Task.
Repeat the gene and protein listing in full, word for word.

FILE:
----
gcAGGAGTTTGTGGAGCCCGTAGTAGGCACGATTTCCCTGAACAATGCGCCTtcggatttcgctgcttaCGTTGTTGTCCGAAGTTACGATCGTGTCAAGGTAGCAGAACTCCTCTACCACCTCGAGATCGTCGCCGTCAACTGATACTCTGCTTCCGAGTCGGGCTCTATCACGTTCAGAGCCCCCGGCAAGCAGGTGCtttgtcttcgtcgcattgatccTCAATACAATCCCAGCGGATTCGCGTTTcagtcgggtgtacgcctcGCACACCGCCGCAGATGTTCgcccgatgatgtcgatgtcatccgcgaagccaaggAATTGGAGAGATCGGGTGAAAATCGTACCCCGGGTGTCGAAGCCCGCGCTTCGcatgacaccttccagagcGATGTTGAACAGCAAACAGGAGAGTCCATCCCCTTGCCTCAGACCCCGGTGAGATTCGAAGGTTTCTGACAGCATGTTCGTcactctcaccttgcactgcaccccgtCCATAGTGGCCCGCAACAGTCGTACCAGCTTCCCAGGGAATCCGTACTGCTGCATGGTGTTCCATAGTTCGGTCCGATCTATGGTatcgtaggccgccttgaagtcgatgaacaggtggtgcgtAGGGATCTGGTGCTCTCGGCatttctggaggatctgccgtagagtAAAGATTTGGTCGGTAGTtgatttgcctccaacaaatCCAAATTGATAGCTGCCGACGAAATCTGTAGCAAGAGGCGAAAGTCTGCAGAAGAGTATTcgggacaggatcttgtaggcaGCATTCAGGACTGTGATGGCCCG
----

gcAGGAGTTTGTGGAGCCCGTAGTAGGCACGATTTCCCTGAACAATGCGCCTtcggatttcgctgcttaCGTTGTTGTCCGAAGTTACGATCGTGTCAAGGTAGCAGAACTCCTCTACCACCTCGAGATCGTCGCCGTCAACTGATACTCTGCTTCCGAGTCGGGCTCTATCACGTTCAGAGCCCCCGGCAAGCAGGTGCtttgtcttcgtcgcattgatccTCAATACAATCCCAGCGGATTCGCGTTTcagtcgggtgtacgcctcGCACACCGCCGCAGATGTTCgcccgatgatgtcgatgtcatccgcgaagccaaggAATTGGAGAGATCGGGTGAAAATCGTACCCCGGGTGTCGAAGCCCGCGCTTCGcatgacaccttccagagcGATGTTGAACAGCAAACAGGAGAGTCCATCCCCTTGCCTCAGACCCCGGTGAGATTCGAAGGTTTCTGACAGCATGTTCGTcactctcaccttgcactgcaccccgtCCATAGTGGCCCGCAACAGTCGTACCAGCTTCCCAGGGAATCCGTACTGCTGCATGGTGTTCCATAGTTCGGTCCGATCTATGGTatcgtaggccgccttgaagtcgatgaacaggtggtgcgtAGGGATCTGGTGCTCTCGGCatttctggaggatctgccgtagagtAAAGATTTGGTCGGTAGTtgatttgcctccaacaaatCCAAATTGATAGCTGCCGACGAAATCTGTAGCAAGAGGCGAAAGTCTGCAGAAGAGTATTcgggacaggatcttgtaggcaGCATTCAGGACTGTGATGGCCCG